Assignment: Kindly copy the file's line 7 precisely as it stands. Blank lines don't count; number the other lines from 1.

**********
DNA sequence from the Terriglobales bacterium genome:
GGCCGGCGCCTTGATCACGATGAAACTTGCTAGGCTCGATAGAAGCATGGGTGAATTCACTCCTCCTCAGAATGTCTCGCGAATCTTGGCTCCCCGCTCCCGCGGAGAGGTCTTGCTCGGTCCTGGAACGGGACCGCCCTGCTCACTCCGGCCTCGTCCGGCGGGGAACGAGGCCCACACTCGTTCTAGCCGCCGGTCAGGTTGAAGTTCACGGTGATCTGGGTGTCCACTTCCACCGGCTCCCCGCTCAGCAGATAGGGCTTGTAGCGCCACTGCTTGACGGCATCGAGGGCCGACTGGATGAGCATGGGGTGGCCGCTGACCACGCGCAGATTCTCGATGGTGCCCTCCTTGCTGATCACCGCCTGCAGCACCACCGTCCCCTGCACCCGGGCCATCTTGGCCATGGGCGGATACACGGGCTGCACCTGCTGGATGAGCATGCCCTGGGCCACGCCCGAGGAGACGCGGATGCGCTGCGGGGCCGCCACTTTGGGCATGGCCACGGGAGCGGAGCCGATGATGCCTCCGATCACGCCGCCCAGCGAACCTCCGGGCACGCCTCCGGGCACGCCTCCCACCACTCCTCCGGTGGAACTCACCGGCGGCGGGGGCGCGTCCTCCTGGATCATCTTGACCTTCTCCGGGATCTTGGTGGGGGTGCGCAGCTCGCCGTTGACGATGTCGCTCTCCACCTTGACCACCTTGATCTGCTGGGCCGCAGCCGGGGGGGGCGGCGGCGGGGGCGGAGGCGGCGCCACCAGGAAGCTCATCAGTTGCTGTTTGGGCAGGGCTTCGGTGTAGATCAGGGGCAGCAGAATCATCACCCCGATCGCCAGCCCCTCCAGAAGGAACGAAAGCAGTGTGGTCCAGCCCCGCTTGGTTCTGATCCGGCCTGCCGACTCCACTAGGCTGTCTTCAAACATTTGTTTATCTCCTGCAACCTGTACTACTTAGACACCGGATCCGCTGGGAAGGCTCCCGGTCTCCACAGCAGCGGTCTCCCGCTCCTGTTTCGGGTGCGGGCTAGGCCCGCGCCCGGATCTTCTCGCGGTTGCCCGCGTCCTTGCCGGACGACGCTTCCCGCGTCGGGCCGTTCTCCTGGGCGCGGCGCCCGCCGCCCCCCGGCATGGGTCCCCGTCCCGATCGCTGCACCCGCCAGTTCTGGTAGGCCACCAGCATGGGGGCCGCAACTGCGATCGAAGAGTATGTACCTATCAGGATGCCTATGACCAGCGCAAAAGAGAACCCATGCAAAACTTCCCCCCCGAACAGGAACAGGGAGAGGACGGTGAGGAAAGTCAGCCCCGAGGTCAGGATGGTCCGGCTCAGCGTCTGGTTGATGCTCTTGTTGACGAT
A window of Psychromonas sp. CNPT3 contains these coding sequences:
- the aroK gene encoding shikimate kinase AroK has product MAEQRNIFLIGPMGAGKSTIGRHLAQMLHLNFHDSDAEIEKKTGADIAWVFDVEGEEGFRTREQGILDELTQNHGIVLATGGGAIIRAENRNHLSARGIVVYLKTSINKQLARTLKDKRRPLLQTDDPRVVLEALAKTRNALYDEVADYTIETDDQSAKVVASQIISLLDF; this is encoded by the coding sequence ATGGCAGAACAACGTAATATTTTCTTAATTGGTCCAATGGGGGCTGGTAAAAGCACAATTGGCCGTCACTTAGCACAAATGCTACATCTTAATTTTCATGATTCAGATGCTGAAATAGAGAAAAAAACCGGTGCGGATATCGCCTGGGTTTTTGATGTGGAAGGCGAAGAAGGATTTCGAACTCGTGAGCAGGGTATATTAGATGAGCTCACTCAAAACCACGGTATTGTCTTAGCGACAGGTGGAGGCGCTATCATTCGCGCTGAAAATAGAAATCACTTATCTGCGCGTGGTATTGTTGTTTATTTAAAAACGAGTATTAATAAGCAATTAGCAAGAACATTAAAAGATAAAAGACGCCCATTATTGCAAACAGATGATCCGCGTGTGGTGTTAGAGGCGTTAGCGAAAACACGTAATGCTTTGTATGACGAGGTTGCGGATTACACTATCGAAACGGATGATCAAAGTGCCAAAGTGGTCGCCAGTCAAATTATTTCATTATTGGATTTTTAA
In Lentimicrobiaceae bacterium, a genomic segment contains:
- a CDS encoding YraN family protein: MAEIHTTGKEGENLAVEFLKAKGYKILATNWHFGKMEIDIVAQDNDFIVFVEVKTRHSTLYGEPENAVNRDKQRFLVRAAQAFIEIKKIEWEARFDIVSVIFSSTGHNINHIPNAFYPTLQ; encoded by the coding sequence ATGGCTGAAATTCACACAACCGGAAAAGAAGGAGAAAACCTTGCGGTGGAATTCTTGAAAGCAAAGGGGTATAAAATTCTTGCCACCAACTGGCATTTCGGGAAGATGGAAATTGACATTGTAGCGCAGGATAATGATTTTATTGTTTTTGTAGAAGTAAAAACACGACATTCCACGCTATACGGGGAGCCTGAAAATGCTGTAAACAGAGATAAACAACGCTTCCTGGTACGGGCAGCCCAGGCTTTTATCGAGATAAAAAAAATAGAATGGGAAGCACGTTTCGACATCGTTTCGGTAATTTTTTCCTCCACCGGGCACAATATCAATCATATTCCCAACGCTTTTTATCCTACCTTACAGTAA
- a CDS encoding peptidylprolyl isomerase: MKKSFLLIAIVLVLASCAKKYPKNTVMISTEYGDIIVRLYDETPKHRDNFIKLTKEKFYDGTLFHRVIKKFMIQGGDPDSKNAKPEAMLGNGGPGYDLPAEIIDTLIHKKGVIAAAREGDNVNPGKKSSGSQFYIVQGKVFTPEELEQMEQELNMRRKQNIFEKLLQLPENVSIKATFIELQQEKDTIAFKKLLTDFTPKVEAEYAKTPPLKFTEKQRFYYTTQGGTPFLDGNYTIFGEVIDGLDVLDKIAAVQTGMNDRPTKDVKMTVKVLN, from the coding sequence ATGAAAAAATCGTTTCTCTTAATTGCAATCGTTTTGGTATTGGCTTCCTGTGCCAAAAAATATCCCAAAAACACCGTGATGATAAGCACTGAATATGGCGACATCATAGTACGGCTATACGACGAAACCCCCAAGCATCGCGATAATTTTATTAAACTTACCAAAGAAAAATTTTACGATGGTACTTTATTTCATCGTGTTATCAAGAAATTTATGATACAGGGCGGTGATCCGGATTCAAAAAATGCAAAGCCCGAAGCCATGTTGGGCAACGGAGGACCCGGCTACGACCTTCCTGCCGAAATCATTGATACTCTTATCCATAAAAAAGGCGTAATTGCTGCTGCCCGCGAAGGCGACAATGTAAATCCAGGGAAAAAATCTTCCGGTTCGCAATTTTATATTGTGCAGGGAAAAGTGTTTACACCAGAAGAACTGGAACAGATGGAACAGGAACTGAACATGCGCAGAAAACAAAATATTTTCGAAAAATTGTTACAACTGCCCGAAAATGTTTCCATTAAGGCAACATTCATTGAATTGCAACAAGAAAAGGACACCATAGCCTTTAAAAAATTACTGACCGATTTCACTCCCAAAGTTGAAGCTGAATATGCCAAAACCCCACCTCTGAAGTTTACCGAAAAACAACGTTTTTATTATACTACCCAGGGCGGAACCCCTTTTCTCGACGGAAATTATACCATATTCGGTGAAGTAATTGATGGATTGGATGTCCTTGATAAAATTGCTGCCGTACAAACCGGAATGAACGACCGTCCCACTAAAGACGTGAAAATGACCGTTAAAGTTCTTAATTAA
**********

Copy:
- a CDS encoding peptidylprolyl isomerase: MKKSFLLIAIVLVLASCAKKYPKNTVMISTEYGDIIVRLYDETPKHRDNFIKLTKEKFYDGTLFHRVIKKFMIQGGDPDSKNAKPEAMLGNGGPGYDLPAEIIDTLIHKKGVIAAAREGDNVNPGKKSSGSQFYIVQGKVFTPEELEQMEQELNMRRKQNIFEKLLQLPENVSIKATFIELQQEKDTIAFKKLLTDFTPKVEAEYAKTPPLKFTEKQRFYYTTQGGTPFLDGNYTIFGEVIDGLDVLDKIAAVQTGMNDRPTKDVKMTVKVLN, from the coding sequence ATGAAAAAATCGTTTCTCTTAATTGCAATCGTTTTGGTATTGGCTTCCTGTGCCAAAAAATATCCCAAAAACACCGTGATGATAAGCACTGAATATGGCGACATCATAGTACGGCTATACGACGAAACCCCCAAGCATCGCGATAATTTTATTAAACTTACCAAAGAAAAATTTTACGATGGTACTTTATTTCATCGTGTTATCAAGAAATTTATGATACAGGGCGGTGATCCGGATTCAAAAAATGCAAAGCCCGAAGCCATGTTGGGCAACGGAGGACCCGGCTACGACCTTCCTGCCGAAATCATTGATACTCTTATCCATAAAAAAGGCGTAATTGCTGCTGCCCGCGAAGGCGACAATGTAAATCCAGGGAAAAAATCTTCCGGTTCGCAATTTTATATTGTGCAGGGAAAAGTGTTTACACCAGAAGAACTGGAACAGATGGAACAGGAACTGAACATGCGCAGAAAACAAAATATTTTCGAAAAATTGTTACAACTGCCCGAAAATGTTTCCATTAAGGCAACATTCATTGAATTGCAACAAGAAAAGGACACCATAGCCTTTAAAAAATTACTGACCGATTTCACTCCCAAAGTTGAAGCTGAATATGCCAAAACCCCACCTCTGAAGTTTACCGAAAAACAACGTTTTTATTATACTACCCAGGGCGGAACCCCTTTTCTCGACGGAAATTATACCATATTCGGTGAAGTAATTGATGGATTGGATGTCCTTGATAAAATTGCTGCCGTACAAACCGGAATGAACGACCGTCCCACTAAAGACGTGAAAATGACCGTTAAAGTTCTTAATTAA